Commercial use of Scotch Eggs

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Joined Aug 24, 2019
Big scotch egg fan here.

My family and I own an upscale brewpub in Northern Wisconsin, and we are looking to run Scotch Eggs as a reoccurring app. special. We opened about 10 months ago and have recently let our Chef go due to some management difficulties, this puts me, as the GM, at the helm of the kitchen as well. I'm quite savvy in the kitchen so it's not too bothersome.

Anyway, I've locked in a recipe that I'm quite fond of, however, without running my own trial and error and burning through product, I'm wondering if anyone can shed some insight on how to best keep these products. Do they need to be made fresh everyday? Can we store them in bulk? Shelf life? Freezing the product? Honestly, anything anyone has to offer would be helpful!

Thanks in advance!
 
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Since they are not on the menu already, why not a bit of experimenting? No need to waste a lot of product but three or four eggs would not be a big expense.
Eggs are hardboiled to start with so you could do a lot of those at one time and store them in a seasoned brine.
Start with rolling a couple in sausage, wrap and freeze. I'm sure the sausage would be fine so I'd be looking to see how the egg holds up. Then thaw, roll in breadcrumbs and cook.
Alternatively, you could portion out the sausage and leave flattened in pre roll form so you could have the eggs ready in the brine, thaw sausage so many at a time per day, then wrap the egg and breadcrumb to order.
And of course you could make a couple breaded and then freeze just to see if how it works. My concern with this would be how to know the egg is completely thawed and that the breading might not be in the best shape after freezing.
I'm sure some one will come along with a better answer but that's a start.
 
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Upscale restaurant, upscale way to do SE is liquid yoke. Boil refrigerated large eggs for exactly 6 minutes, in enough water to keep a rolling boil, then immerse immediately in icewater. You'll have fully congealed whites and all liquid yoke. Quite voluptuous effect when you cut it open.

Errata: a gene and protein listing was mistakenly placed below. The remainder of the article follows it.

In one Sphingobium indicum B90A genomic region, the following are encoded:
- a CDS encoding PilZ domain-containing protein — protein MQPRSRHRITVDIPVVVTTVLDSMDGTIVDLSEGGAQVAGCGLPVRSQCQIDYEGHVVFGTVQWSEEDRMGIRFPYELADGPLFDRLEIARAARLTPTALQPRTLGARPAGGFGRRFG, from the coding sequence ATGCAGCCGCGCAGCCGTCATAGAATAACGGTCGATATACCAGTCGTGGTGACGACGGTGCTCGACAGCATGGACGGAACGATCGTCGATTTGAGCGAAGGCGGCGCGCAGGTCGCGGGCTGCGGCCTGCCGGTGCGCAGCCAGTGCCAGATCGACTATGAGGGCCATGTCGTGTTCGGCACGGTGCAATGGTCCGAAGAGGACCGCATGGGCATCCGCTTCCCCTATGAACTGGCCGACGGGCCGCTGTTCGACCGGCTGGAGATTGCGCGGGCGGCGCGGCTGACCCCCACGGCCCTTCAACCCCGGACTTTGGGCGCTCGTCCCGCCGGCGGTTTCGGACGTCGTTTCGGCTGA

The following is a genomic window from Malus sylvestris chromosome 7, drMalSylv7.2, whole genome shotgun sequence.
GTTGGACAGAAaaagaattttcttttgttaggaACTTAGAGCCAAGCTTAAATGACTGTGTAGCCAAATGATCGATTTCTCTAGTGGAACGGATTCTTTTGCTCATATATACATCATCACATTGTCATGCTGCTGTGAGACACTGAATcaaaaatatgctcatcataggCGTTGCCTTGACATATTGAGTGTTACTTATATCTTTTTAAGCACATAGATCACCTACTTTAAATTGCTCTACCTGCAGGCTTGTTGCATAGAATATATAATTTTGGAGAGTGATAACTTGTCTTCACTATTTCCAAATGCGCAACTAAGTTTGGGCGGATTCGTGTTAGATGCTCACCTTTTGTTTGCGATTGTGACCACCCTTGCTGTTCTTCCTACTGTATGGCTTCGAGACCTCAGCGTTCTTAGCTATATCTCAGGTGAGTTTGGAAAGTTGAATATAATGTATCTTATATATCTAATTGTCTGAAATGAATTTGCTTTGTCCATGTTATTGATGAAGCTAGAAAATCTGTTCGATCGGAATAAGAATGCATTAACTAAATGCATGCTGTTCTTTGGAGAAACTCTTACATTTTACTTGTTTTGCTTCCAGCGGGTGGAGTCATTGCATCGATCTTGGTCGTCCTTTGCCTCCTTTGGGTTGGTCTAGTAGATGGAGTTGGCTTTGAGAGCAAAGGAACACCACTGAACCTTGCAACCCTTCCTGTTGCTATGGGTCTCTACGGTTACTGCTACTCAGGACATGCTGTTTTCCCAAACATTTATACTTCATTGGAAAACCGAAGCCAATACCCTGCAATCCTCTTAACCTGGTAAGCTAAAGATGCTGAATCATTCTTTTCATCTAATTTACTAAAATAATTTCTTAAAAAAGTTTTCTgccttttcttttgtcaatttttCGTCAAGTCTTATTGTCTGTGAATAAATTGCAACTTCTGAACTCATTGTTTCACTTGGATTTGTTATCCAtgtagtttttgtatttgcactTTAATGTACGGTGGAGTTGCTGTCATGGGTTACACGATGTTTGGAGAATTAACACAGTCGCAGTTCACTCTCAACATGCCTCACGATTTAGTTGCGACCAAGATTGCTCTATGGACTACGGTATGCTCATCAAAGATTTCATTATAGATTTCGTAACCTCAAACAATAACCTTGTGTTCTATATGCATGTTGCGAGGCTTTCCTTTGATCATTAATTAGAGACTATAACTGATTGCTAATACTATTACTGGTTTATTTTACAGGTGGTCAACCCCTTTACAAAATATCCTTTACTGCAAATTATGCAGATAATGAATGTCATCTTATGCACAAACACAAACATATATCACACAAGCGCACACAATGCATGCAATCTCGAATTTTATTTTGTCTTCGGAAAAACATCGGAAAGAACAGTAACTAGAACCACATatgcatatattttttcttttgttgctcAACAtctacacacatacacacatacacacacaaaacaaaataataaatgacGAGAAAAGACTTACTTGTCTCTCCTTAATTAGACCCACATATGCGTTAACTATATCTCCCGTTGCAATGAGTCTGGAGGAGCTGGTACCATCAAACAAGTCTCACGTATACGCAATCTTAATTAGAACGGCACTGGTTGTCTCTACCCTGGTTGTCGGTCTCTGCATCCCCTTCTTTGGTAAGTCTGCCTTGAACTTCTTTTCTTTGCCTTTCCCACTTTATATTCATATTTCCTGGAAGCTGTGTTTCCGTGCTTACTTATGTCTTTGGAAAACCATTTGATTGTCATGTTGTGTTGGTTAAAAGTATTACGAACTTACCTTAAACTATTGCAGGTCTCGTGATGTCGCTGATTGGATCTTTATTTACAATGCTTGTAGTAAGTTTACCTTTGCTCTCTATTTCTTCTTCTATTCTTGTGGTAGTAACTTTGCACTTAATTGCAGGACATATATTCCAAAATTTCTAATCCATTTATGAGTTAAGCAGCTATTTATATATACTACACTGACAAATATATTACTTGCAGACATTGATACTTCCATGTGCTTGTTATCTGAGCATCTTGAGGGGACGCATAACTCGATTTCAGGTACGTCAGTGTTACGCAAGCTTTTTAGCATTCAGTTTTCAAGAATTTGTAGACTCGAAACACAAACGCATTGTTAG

Consider this discussion also:
https://cheftalk.com/threads/cube-shaped-soft-boiled-eggs.103108/#post-596270
 

kuan

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Have you ever seen an inside out Scotch Egg? The best I can guess is they salted and cured egg yolk, cooked sausage, set inside cooked formed egg white, then tempura batter fried?
 
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Scotch egg yolk HAS to be runny, over here only the supermarket ones are hard boiled. Usually they are made with sausage meat, which has a high salt content and some preservatives hence longer fridge life. You can make them with minced pork which you will have to season and then regular shelf life will apply. i have seen them done with black pudding as well which is quite a good as black pudding is cooked already hence longer life.
 

pete

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Scotch egg yolk HAS to be runny, over here only the supermarket ones are hard boiled. Usually they are made with sausage meat, which has a high salt content and some preservatives hence longer fridge life. You can make them with minced pork which you will have to season and then regular shelf life will apply. i have seen them done with black pudding as well which is quite a good as black pudding is cooked already hence longer life.
Here in Wisconsin, especially Northern Wisconsin, I think you would turn a lot of people off with runny yolks. While I prefer them that way, I am also not "from" Wisconsin. I just live here. As others have said, do some experiments. I would probably prep enough for 3 days (day made + 2). I don't know that I would want to hold them longer than that.
 
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